Advanced Prostate Cancer Clinics Keep Urologists, Patients Together

Beth Fand Incollingo @fandincollingo
Published: Thursday, Jul 10, 2014
Dr. Raoul S. Concepcion

Raoul S. Concepcion, MD

When a patient develops advanced prostate cancer, that doesn’t mean his urologist needs to bid him farewell. Urologists should consider treating their patients with prostate cancer from diagnosis to death, rather than sending them to oncologists when their illness progresses, as long as that plan makes sense within their business models and cultures, several speakers suggested in May during a course offered at the 2014 Annual Meeting of the American Urological Association (AUA).

With that principle in mind, the 2-hour course—whose faculty included Raoul S. Concepcion, MD, of Urology Associates, a 34-member practice in Nashville, Tennessee, and editor-in-chief of Urologists in Cancer Care—outlined how to establish an advanced prostate cancer clinic in the community setting. “We are the experts of this disease, without a doubt,” said faculty member Basir U. Tareen, MD, of the 22-member Metro Urology in Minneapolis/St. Paul. “We see this disease from the beginning, with an elevated PSA [prostate-specific antigen], to the biopsy and to the treatment.

So it naturally holds that, even once we get into the advanced stages of the disease, we should be the ones that are managing it—it provides better continuity of patient care. We don’t want to suffer the same fate as many other specialties—cardiothoracic surgery, for example—where you get stuck being a technician, and sooner or later you have a lot of other specialties taking away this disease that we really are the experts of.”

Concepcion added that retaining these patients is vital to the survival of community urology practices.

“I challenge all of you, especially those of you in independent and community practice, to look at the revenue that is generated in your practice that is directly or indirectly related to prostate cancer, whether it’s lab work, visits, surgery, imaging, or pathology,” he said. “It’s a significant number, and may range anywhere from 25% to 50% of the revenue in your practice. Yet I will speculate that we’re a couple of tests away from potentially losing prostate cancer if we don’t grasp things like the use of multiparametric MRI, a better way to biopsy. Potentially, we could lose the whole disease.”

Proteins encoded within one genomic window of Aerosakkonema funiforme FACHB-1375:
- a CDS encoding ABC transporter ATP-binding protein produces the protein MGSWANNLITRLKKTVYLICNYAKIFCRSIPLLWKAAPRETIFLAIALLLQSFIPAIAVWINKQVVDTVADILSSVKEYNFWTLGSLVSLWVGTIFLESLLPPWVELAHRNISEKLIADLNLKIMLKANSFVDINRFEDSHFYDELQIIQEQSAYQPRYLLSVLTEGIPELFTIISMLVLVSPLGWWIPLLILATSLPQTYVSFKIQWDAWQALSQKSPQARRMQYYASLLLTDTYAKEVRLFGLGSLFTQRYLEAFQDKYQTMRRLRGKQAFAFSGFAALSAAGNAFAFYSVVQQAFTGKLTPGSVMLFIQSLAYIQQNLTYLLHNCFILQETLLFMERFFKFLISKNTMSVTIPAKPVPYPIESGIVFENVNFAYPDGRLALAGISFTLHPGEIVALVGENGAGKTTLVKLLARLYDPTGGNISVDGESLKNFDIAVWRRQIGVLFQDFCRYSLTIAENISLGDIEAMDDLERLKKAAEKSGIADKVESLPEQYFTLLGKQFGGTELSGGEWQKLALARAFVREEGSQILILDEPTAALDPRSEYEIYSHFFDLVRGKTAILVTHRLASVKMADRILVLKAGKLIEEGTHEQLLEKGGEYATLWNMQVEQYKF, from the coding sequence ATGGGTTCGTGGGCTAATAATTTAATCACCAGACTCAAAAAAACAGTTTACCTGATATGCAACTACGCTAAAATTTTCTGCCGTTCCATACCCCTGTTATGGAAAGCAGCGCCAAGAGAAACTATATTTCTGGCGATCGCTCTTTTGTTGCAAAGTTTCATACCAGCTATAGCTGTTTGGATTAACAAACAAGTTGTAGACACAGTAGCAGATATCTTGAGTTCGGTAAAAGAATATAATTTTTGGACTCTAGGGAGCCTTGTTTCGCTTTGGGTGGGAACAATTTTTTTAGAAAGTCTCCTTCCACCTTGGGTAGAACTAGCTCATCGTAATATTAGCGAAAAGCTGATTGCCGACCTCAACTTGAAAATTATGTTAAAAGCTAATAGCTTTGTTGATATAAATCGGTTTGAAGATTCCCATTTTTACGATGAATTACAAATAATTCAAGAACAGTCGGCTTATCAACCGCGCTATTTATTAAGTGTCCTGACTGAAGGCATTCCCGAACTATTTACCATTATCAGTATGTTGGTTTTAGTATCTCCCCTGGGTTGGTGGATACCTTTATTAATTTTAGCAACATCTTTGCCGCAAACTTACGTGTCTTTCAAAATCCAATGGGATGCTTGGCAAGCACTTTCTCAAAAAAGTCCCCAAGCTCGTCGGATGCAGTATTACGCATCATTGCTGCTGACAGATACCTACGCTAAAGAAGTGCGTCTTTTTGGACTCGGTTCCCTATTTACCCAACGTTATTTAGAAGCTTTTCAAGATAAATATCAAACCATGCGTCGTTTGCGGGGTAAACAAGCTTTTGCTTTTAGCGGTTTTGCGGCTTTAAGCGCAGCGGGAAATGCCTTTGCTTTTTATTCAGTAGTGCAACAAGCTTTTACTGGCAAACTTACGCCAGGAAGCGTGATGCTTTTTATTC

Remaining the primary specialty that treats prostate cancer will depend on urologists understanding and using not only new imaging modalities, but also the seven novel treatments for advanced prostate cancer that were approved since 2004—most, in fact, in 2010 or later. Doctors will also need to set up procedures in their offices for making that care available, emphasized the speakers, who included Greg Hanson, MD, also of Metro Urology. During the course, the speakers outlined the factors doctors will need to consider, and the tasks they will need to complete, in order to offer their patients comprehensive prostate cancer treatment in community practices.

Use and Sequencing of Newer Drugs

Urologists have traditionally been excellent at diagnosing and treating early prostate cancer, but after the chemotherapy docetaxel (Taxotere) was approved in 2004—because many did not understand its benefits—doctors sometimes spent too much time using hormonal treatments such as bicalutamide (Casodex) in an attempt to control progressive disease and manipulate PSA kinetics without a survival benefit, Concepcion said.

“I’m sure many of you heard from your medical oncology colleagues that the urologist always sent patients too late,” he said. “Ultimately, what happened is that we sent PSAs sky high.”

That may explain why it requires an adjustment in thinking, now, for urologists to consider continuing to treat patients with prostate cancer throughout the course of their disease, Concepcion said.

But with the rapid, recent approval of a host of new agents for advanced prostate cancer, each of which can offer a survival benefit of about 3.5 to 5.5 months, he said, expectations for what is possible within a urology practice have changed. “I think it’s important for us to understand all these drugs—not only their mechanisms, but more importantly [in what settings] they are approved by the FDA,” Concepcion said. “If you have an interest in this, it’s worthwhile taking the time to learn about these agents. It’s incumbent upon the urology world now to identify these patients earlier, because we all know there is plenty of data out there that suggest that the earlier we can identify patients with metastatic disease, the earlier we can start many of these patients on some of the various therapeutics that have a better survival benefit.”

View Conference Coverage
Online CME Activities
TitleExpiration DateCME Credits
Clinical Interchange™: Translating Research to Inform Changing Paradigms: Assessment of Emerging Immuno-Oncology Strategies and Combinations across Lung, Head and Neck, and Bladder CancersOct 31, 20182.0
35th Annual Chemotherapy Foundation Symposium: Innovative Cancer Therapy for Tomorrow® Clinical Vignette SeriesJan 31, 20192.0
Publication Bottom Border
Border Publication